Volume 14, Issue 1 (Spring 2012)                   2012, 14(1): 75-87 | Back to browse issues page

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Nejat P, Hatami J. Implicit Association Test (IAT): Between-Constructs Comparison and Subjects’ Responding Strategies. Advances in Cognitive Science. 2012; 14 (1) :75-87
URL: http://icssjournal.ir/article-1-462-en.html
1- M.Sc. Psychology, University of Tehran, Tehran, Iran.
2- Assistant Professor, Department of Psychology and Educational Sciences, University of Tehran, Tehran, Iran.
Abstract:   (240 Views)
Objective: Implicit Association Test or IAT is a test used in the field of social cognition to implicitly assess identity, attitude and stereotype. The aim of this study was to examine the construct validity of this test from two specific aspects – i.e., between-constructs differentiation of IAT’s polarity strengths, and response strategies used by subjects.
Method: 229 undergraduate students responded to three IATs assessing gender identity, major identity and gender-major stereotype. Participants were subsequently interviewed on how they responded to the IATs. Repeated measures ANOVAs using IAT type as a within-subjects factor were run to compare IATs in mean reaction time and polarity strength. In addition, the method of Generalized Estimating Equations was used to predict IAT’s polarity strength, using reaction time as a within-subjects covariate. Subjects’ responses in the interviews were used as the basis for categorizing response strategies.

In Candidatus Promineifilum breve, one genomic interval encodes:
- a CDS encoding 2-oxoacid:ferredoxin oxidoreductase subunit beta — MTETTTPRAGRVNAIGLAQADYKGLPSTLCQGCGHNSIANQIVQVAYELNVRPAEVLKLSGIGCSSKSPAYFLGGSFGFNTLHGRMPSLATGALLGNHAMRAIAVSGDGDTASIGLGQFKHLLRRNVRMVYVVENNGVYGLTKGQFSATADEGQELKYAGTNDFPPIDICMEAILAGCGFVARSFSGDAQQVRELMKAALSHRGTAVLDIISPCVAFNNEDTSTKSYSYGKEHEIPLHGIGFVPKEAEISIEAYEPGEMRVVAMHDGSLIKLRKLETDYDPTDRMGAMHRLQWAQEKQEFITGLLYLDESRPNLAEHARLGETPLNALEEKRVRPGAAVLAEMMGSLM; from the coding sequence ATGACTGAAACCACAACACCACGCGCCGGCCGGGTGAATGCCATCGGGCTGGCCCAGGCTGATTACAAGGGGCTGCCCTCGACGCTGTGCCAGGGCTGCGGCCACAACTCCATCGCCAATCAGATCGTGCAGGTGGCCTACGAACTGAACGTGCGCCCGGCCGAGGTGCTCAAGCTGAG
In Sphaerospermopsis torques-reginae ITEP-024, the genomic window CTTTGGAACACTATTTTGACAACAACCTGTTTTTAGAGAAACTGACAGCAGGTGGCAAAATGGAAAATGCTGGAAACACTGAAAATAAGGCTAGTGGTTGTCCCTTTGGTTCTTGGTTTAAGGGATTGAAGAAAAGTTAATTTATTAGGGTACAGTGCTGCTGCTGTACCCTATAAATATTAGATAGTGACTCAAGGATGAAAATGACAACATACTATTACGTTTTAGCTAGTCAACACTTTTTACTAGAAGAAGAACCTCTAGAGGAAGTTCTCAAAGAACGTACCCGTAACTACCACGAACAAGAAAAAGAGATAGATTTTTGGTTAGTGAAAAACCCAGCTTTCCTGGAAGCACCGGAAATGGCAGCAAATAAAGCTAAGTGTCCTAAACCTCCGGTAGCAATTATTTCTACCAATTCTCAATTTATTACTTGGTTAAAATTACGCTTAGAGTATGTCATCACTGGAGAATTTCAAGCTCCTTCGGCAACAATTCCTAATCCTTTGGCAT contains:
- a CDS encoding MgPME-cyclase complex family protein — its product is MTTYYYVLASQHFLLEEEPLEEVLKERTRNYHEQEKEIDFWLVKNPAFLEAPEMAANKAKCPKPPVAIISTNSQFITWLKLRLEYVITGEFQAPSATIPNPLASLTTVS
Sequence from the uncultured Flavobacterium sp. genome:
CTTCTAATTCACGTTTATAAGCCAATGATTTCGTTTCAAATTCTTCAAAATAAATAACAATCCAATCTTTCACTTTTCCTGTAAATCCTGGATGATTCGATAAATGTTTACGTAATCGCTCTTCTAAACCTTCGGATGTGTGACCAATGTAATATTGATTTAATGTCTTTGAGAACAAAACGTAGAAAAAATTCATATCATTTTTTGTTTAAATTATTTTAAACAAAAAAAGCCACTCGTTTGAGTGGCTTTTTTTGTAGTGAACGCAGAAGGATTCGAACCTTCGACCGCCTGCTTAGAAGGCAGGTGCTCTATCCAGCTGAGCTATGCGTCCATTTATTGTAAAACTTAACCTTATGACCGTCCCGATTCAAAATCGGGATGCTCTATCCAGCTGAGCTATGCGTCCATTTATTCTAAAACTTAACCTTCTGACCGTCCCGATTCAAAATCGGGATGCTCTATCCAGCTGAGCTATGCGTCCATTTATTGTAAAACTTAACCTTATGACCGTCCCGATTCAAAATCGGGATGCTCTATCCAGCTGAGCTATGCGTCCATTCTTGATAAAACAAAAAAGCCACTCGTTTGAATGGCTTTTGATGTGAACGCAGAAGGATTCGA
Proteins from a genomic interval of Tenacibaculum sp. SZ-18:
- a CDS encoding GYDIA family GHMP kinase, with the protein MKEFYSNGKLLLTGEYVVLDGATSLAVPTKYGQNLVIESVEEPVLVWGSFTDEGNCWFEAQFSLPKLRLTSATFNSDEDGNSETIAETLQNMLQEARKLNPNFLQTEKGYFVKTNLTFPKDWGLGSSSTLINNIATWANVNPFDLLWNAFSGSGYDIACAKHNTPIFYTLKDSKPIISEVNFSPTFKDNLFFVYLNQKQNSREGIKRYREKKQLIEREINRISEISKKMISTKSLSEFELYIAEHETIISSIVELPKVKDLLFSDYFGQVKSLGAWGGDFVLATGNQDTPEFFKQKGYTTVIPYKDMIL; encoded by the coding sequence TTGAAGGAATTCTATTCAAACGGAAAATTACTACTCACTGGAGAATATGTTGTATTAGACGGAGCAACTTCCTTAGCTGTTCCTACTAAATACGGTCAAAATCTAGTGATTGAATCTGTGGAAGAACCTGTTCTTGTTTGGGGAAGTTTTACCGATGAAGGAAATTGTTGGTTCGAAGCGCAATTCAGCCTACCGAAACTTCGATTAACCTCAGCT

Results: The polarity strength, as well as the mean reaction time belonging to the stereotype IAT was smaller compared to those of identity IATs. On the between-constructs scale, IATs’ strength polarity was not independent of their reaction time. In the section dedicated to strategies, approximately half of the subjects mentioned specific cognitive-affective strategies. Strategies were categorized to visual, articulatory and memory-based. Memory-based strategies were further divided into three categories.
Conclusion: The current study does not confirm the validity of IAT in differentiating cognitive constructs of stereotype and identity, because the observed difference in the polarity strength of these constructs was not independent of a subject’s overall speed of responding. The fact that nearly half of the subjects used specific cognitive strategies stipulates attention and can have implications for IAT’s claim to assess the strength of implicit associations. Furthermore, the study of the strategies suggests that Baddely’s model of working memory (2001) can serve as an appropriate model to explain the strategies employed by subjects for responding to IAT.
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Subject: Special
Received: 2011/11/22 | Accepted: 2012/01/21 | Published: 2012/03/20

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